Last week, I posted an interview that a prominent law blog had conducted with me on the subject of “Compassion and Crime”. I suggested that, however difficult it is, we are called to show compassion to all. Largely, the responses I received were positive, but one or two were angry and vitriolic, suggesting that some criminals were beyond redemption and, for people such as the recently-convicted Mick Philpott, the question of capital punishment should be reconsidered in the UK. I would be the first to admit that my theology is idealistic, utopic even, but surely all Christians are called to idealism. Why else do we cry ‘thy Kingdom come’ each time we pray the prayer Jesus himself taught us? As Reinhold Niebuhr put it, the Kingdom is all about ‘the relevance of the impossible ideal’.
While I would embrace the term idealistic, the uncompromising challenge of the incarnation is clear. It’s not only about recognising Jesus in people that we get on with, in our friends or our family. The real challenge of the incarnation is something we Christians are called to live with, often uncomfortably, every day of our lives. This is the challenge for us to recognise Jesus in everyone. As the parable in Matthew 25 puts it: “‘Lord, when did we see you hungry or thirsty or a stranger or needing clothes or sick or in prison, and did not help you?’ He will reply, ‘I tell you the truth, whatever you did not do for one of the least of these, you did not do for me’”. In other words, we are even called to serve “the least of these” as if we were serving Jesus himself. This demands that we recognise Christ in even the most needy, the most corrupt, the most depraved, the most lost, the most wretched, the most hated. As Rainer Maria Rilke put it, recently quoted by Colin Farrell in the film London Boulevard : “everything terrible is something that needs our love”. That’s a huge challenge. Christian love is certainly not unrealistic. In fact, it is very often all too realistic, as it recognises that the path of compassion is also the path of crucifixion.
An American friend of mine, Ben Irwin, wrote a thought-provoking blog post this week, reflecting on the untimely death of pastor and author Rick Warren‘s son. He notes that St Paul makes a similar challenge to Matthew 25 in his letter to the Romans. In Romans 12, St Paul urges us to mourn with all those who mourn and to bless those who persecute us. Although my friend’s post was written before Thatcher’s death, both Matthew 25 and Romans 12 hold a particular challenge to us all this week.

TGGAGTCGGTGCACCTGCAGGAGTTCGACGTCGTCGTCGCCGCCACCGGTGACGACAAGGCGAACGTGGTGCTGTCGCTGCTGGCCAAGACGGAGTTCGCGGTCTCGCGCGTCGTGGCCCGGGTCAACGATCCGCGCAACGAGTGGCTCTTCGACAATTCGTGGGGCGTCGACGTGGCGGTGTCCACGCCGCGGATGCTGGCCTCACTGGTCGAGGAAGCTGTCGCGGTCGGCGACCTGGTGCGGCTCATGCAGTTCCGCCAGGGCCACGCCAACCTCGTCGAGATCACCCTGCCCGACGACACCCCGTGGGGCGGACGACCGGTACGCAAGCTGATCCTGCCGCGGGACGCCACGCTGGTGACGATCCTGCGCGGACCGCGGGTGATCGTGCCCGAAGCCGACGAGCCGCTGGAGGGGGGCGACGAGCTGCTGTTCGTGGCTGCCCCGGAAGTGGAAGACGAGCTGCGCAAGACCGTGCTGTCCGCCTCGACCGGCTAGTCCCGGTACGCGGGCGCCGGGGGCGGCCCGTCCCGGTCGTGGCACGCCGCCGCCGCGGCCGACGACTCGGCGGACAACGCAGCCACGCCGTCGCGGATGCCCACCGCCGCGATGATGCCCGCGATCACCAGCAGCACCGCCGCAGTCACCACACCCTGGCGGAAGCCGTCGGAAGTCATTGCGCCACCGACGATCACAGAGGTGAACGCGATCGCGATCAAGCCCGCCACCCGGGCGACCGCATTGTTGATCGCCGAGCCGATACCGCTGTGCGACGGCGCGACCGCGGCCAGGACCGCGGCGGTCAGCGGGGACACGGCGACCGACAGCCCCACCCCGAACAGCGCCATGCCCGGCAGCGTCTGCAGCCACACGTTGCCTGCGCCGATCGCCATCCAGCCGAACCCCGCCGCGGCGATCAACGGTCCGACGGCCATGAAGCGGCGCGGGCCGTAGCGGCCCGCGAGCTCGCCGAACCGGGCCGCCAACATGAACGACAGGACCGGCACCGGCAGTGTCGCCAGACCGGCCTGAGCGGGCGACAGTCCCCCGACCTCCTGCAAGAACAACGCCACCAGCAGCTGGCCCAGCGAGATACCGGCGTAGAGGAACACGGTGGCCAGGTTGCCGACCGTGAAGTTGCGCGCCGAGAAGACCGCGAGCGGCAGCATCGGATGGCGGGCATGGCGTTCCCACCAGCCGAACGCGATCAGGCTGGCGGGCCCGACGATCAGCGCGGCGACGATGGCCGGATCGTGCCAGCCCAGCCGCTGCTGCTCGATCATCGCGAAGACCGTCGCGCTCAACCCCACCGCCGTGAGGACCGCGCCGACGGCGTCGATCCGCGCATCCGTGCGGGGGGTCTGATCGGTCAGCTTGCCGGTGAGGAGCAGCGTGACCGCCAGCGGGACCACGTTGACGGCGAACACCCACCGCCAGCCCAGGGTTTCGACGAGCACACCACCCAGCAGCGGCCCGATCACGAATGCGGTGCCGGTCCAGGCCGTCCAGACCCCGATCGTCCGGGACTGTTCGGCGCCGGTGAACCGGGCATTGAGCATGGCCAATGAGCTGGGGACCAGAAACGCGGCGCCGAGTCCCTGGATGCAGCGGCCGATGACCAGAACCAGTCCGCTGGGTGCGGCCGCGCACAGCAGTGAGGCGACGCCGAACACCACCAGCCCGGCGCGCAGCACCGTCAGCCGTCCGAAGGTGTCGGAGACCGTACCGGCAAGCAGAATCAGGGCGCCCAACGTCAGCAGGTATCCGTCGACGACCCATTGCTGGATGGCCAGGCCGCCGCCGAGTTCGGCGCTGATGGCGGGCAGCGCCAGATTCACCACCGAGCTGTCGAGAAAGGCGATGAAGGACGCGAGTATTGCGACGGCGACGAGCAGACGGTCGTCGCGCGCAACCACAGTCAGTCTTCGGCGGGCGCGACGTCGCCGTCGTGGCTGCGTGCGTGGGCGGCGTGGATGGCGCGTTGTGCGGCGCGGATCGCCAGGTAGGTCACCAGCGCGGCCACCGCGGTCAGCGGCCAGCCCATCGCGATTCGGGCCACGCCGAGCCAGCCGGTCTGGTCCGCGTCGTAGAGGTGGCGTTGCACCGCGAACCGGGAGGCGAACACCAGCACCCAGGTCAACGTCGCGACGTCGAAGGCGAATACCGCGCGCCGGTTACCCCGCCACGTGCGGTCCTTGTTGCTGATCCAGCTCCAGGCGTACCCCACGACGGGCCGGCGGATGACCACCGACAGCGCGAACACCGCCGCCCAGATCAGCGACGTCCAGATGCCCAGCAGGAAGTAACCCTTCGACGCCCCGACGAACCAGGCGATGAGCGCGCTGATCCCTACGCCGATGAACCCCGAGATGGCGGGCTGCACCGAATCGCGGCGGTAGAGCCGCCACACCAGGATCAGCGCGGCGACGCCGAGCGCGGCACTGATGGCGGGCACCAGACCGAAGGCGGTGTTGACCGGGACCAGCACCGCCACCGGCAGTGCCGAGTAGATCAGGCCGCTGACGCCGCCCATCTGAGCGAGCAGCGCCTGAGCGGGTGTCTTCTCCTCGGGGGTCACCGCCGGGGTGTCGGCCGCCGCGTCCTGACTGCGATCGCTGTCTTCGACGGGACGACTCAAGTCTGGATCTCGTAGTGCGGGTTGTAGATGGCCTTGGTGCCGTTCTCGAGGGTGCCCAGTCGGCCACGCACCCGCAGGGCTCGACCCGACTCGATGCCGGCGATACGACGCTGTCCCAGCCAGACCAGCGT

I personally found Margaret Thatcher’s policies detestable, not least because many of them go against what I hold to be the Christian ideal. Still, I know that I am called to recognise Jesus in everyone and to show compassion to all, especially those who grieve and mourn. Likewise, those who see the positive in Thatcher’s legacy should equally be challenged to show compassion towards those who suffered, and still suffer, as a result of her policies and towards those who continue to protest against her legacy. As my friend concluded his post:
“St Paul wasn’t just talking about how we treat other Christians, those who think exactly like we do, or those we find it easy to like. We bless, we rejoice, and we mourn with any and all, because we believe that no one is beyond redemption. We believe that no one is beyond God’s love. It’s not easy to mourn with those we dislike. But perhaps the true test of our willingness to follow Jesus is not our ability to grieve at the suffering of our friends, but at that of our enemies. So today, I will grieve with Rick Warren. But I’ll be honest and I’ll admit that it’s easy for me to do so. It’s easy to grieve with those whom I like. So I will also pray for the strength to grieve with my enemies when they stumble or when they suffer loss.”
Another sad passing this past week has been that of Brennan Manning, the author of the wonderful The Ragamuffin Gospel which has had a profound influence on many of us. I’m quite sure he won’t be getting an ostentatious, ceremonial funeral. We would do well, however, to remember this week, and every week, his aim of trying to see grace in every situation. “What makes a genius?”, he wrote. “The ability to see. To see what? The butterfly in a caterpillar, the eagle in an egg, the saint in a selfish person, life in death, unity in separation, God in the human”. He might well have added: “Jesus in everyone”.